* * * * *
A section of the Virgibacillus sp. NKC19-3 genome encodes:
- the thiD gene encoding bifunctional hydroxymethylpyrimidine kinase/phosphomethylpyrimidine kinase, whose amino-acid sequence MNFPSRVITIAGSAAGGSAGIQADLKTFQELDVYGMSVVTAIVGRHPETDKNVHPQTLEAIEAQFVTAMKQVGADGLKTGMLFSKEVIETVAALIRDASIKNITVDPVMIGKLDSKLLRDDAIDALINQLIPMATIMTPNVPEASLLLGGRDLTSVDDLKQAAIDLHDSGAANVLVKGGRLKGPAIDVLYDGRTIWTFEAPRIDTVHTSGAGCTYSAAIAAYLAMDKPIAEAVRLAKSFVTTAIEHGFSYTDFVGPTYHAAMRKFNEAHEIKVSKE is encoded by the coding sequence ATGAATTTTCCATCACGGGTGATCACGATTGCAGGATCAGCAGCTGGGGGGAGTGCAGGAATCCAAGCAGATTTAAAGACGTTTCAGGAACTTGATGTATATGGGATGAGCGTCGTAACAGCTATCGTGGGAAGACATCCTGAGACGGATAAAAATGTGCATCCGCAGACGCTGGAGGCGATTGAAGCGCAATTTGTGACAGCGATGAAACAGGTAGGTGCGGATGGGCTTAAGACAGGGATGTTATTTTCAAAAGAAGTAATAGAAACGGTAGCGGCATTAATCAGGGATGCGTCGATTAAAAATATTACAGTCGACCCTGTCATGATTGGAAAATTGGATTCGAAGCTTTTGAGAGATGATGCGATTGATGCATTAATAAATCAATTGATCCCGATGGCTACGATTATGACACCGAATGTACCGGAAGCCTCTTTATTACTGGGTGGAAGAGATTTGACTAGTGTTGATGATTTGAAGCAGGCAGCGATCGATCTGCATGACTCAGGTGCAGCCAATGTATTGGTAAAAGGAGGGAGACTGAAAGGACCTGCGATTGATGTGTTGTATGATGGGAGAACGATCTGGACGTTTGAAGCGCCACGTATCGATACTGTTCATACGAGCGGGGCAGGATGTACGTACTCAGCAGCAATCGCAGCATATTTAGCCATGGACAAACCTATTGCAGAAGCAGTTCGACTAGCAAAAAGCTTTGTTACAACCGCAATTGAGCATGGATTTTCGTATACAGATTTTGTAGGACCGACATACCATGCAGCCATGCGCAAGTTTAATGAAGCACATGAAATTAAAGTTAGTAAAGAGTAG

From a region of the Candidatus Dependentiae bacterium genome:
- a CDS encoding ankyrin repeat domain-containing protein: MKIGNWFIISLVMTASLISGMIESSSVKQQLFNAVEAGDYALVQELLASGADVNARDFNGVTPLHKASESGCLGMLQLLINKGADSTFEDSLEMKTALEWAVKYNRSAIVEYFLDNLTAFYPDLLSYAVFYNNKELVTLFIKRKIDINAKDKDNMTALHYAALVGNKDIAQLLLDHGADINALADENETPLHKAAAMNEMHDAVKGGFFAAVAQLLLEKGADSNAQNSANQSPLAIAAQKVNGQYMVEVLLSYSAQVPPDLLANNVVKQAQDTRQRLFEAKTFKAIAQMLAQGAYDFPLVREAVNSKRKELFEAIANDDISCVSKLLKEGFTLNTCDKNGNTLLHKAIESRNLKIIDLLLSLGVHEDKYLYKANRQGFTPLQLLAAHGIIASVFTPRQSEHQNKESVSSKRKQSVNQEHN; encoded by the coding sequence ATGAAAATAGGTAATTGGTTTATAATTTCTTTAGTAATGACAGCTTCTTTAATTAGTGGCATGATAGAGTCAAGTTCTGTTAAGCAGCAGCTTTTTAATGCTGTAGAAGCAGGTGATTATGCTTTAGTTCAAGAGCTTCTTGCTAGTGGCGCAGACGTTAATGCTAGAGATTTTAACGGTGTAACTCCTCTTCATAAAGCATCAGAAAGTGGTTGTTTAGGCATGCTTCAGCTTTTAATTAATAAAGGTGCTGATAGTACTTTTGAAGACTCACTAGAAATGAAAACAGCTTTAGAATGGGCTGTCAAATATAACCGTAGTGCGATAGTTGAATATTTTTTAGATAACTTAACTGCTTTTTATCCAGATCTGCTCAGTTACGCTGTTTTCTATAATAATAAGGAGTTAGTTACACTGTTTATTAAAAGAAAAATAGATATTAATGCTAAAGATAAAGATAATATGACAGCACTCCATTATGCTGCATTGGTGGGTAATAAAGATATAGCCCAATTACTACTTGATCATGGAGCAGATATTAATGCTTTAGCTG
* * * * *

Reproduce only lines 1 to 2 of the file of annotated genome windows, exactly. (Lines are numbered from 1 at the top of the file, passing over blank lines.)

A section of the Virgibacillus sp. NKC19-3 genome encodes:
- the thiD gene encoding bifunctional hydroxymethylpyrimidine kinase/phosphomethylpyrimidine kinase, whose amino-acid sequence MNFPSRVITIAGSAAGGSAGIQADLKTFQELDVYGMSVVTAIVGRHPETDKNVHPQTLEAIEAQFVTAMKQVGADGLKTGMLFSKEVIETVAALIRDASIKNITVDPVMIGKLDSKLLRDDAIDALINQLIPMATIMTPNVPEASLLLGGRDLTSVDDLKQAAIDLHDSGAANVLVKGGRLKGPAIDVLYDGRTIWTFEAPRIDTVHTSGAGCTYSAAIAAYLAMDKPIAEAVRLAKSFVTTAIEHGFSYTDFVGPTYHAAMRKFNEAHEIKVSKE is encoded by the coding sequence ATGAATTTTCCATCACGGGTGATCACGATTGCAGGATCAGCAGCTGGGGGGAGTGCAGGAATCCAAGCAGATTTAAAGACGTTTCAGGAACTTGATGTATATGGGATGAGCGTCGTAACAGCTATCGTGGGAAGACATCCTGAGACGGATAAAAATGTGCATCCGCAGACGCTGGAGGCGATTGAAGCGCAATTTGTGACAGCGATGAAACAGGTAGGTGCGGATGGGCTTAAGACAGGGATGTTATTTTCAAAAGAAGTAATAGAAACGGTAGCGGCATTAATCAGGGATGCGTCGATTAAAAATATTACAGTCGACCCTGTCATGATTGGAAAATTGGATTCGAAGCTTTTGAGAGATGATGCGATTGATGCATTAATAAATCAATTGATCCCGATGGCTACGATTATGACACCGAATGTACCGGAAGCCTCTTTATTACTGGGTGGAAGAGATTTGACTAGTGTTGATGATTTGAAGCAGGCAGCGATCGATCTGCATGACTCAGGTGCAGCCAATGTATTGGTAAAAGGAGGGAGACTGAAAGGACCTGCGATTGATGTGTTGTATGATGGGAGAACGATCTGGACGTTTGAAGCGCCACGTATCGATACTGTTCATACGAGCGGGGCAGGATGTACGTACTCAGCAGCAATCGCAGCATATTTAGCCATGGACAAACCTATTGCAGAAGCAGTTCGACTAGCAAAAAGCTTTGTTACAACCGCAATTGAGCATGGATTTTCGTATACAGATTTTGTAGGACCGACATACCATGCAGCCATGCGCAAGTTTAATGAAGCACATGAAATTAAAGTTAGTAAAGAGTAG